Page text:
Cabin Mood Lighting
While travelling on long haul flights, you might have noticed that during the course of the flight, there is a change in the cabin light’s colors. This is called cabin mood lighting. The departure from a plain old white cabin lights to a more vibrant palette of colours for the cabin happened recently. Question is – Why?
Mood lighting is the combination of shades of colors of lights in an attempt to create a relaxing mood/environment in the cabin. Although each airline uses mood lighting for different reasons, the basic intention is to create a lighting scheme that complements the phases of the flight. Mood lighting has been (and still is) popular in private jets but was an optional feature on certain Airbus and Boeing airplanes. However with the newer airplanes, like the Boeing 787, the cabin mood lighting are being standardised. Mood lighting is usually done on long-haul flights but of course there are exceptions – the short-haul/regional airline with mood lighting that pops into my mind is Virgin America.
What’s in a colour?
When Virgin Atlantic introduced their ‘mood-lit cabin’ on their then new Airbus A330 aircraft back in 2011, the airline claimed that the colours in the cabin were chosen to relax and even de-stress the passengers during their journey. The colours were chosen based on the research done by Virgin Atlantic and DHA – the experts on architectural lighting.
Their research found that each colour of light had an effect on the passengers.
Apricot – created a flattering skin tone
Amber – recreates a candle light environment while dining
Pink – A relaxing colour
Purple – Created a cozy and comfortable ambience
Silver Moonlight – reflects a starry sky
Not all colours had positive effects
Yellow – agitated passengers – caused babies to cry and people to lose their tempers
Red – Very intense emotionally and causes an increase in heart beat and breathing
I once read in an online forum (sorry, I don’t remember where) where one of the posts mentioned that the mood lighting in the aircraft was done in relation to the time outside the airplane. Another common belief is that the mood lighting is done in relation to the time at the destination. Either way, the different colours of light are used to simulate various times of the day.
But…how does this work?
Air Canada’s website claims that the ‘Ambient’ mood lighting helps ease jet lag. What is the science behind mood lighting? Does it really help ease jet lag? Well … let me first introduce you to the hypothalamus in our brains. The hypothalamus is responsible for the regulation of our eating, sleeping, sexual and hormonal function. Within our hypothalamus, there is a small area called the suprachiasmatic nucleus (SCN) that governs circadian rhythms. Circadian rhythms is basically a fancy name for our biological clock that occur on a 24-hour cycle. Sleep and wakefulness follows a circadian rhythm and a de-synchronization of this rhythm (in our case because of a long distance flight) can cause jet lag.
The intensity of light falling onto our retina, triggers the SCN to regulate the release of melatonin (the sleep hormone) by the pineal gland. In the morning (think of any colour of light in the cabin), the light triggers the SCN to decrease the release of melatonin by the pineal gland, hence waking the passenger up. At night, (think silver moonlight in the cabin), the low intensity of light triggers the SCN to increase the release of melatonin, letting the passenger fall asleep.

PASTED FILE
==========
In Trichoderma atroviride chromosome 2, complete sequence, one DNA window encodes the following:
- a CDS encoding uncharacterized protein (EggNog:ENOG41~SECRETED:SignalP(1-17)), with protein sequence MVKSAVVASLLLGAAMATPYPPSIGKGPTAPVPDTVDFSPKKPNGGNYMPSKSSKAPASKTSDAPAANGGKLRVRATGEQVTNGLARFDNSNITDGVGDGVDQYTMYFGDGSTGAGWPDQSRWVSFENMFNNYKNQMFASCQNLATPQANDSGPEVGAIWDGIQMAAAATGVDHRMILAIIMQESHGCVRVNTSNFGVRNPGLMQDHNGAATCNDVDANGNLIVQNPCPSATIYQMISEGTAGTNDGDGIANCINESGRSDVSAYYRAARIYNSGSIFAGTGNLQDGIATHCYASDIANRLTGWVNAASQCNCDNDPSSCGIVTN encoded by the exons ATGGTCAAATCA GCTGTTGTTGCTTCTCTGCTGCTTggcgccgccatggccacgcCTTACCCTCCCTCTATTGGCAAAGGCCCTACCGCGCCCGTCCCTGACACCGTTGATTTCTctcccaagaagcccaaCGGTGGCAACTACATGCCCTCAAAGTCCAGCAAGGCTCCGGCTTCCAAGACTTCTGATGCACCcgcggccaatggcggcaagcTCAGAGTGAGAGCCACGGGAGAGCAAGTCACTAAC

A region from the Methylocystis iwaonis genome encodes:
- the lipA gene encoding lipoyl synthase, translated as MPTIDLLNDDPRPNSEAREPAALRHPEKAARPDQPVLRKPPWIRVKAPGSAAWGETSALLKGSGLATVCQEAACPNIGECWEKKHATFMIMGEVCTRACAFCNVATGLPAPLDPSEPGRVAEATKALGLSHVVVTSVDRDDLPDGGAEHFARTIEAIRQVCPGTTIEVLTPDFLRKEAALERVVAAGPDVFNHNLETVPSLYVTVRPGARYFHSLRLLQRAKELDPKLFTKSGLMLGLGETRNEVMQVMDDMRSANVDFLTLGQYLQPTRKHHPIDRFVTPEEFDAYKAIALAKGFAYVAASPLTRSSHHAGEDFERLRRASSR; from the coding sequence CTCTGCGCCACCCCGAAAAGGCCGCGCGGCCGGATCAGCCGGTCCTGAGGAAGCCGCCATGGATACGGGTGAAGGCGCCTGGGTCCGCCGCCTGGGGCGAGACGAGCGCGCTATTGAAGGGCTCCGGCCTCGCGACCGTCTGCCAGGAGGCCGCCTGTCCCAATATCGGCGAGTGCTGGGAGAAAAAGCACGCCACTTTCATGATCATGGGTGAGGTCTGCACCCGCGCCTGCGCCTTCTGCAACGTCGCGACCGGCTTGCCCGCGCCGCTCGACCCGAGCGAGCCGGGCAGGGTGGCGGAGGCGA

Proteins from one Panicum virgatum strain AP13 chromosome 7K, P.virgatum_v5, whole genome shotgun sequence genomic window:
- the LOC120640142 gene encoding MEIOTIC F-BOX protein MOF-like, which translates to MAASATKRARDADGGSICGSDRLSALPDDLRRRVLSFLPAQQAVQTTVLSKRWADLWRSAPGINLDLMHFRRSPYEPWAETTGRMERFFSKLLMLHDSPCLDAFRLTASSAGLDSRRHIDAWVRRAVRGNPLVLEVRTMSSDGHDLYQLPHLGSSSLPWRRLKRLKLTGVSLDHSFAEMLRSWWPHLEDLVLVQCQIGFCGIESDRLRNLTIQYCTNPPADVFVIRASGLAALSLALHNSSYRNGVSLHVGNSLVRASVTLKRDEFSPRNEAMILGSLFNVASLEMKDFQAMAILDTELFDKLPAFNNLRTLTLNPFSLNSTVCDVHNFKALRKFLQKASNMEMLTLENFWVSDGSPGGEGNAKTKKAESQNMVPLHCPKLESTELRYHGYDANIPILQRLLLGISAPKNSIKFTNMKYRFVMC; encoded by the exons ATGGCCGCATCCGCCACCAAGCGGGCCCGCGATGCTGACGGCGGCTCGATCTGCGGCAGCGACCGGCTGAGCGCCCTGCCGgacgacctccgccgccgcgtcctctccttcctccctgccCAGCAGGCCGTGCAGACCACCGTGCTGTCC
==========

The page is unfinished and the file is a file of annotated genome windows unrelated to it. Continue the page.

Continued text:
Theoretically, this is what the cabin mood lighting on long haul flights are meant to do. It’s supposed to let you fall asleep during the flight and arrive at your destination fresh and hence avoiding jetlag altogether. But well, people still do end up with jetlag. Now, I can’t answer that for other people but in my case, I try my best to not sleep in the aircraft. I try to enjoy every second I’m in the air. Day or night, I look out the window and take a lot of pictures of my view below.
Extra! Extra!: Lights during take-off and landing at night
Now that we know why there are lights of different colours in the cabin during our flight, what about the lack of light during take-off and landing at night? Logically, shouldn’t there be light so that passengers can continue reading and talking to other fellow passengers? The answer is no. Let’s have another quick science lesson to explain why.
When you switch off the light at bedtime, you notice that you black out for a few moments. Slowly, as you fumble your way in the direction of your bed, you realise that you are able to see quite well. This is called dark adaptation. The retina in our eyes have two types of photoreceptors – the rods and cones. The cones are responsible for colour vision and vision under bright/well lit/daylight conditions and the rods are responsible for low-light vision. Sadly, there is no quick transition between the use of either photoreceptors and this is the reason for the blackout we experience. The intensity of light does play a role – if the intensity of the light is low, the person gets out of the blackout faster. Now, lets say the cabin lights were on during take-off and landing at night. If an emergency were to occur, the passengers would experience a blackout when they are instructed to evacuate and this delay in evacuation usually doesn’t end well.
Well, I hope that answers your question(s). Let me also mention that, both the eye and the brain are very complex structures and the concepts in my ‘science lessons’ are very basic in order to give you a general idea. This is in no way the full story. With that, I hope you enjoyed reading this post and until my next post… Happy Landings!!!
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1. Hypothalamus: http://en.wikipedia.org/wiki/Hypothalamus
2. SCN: http://en.wikipedia.org/wiki/Suprachiasmatic_nucleus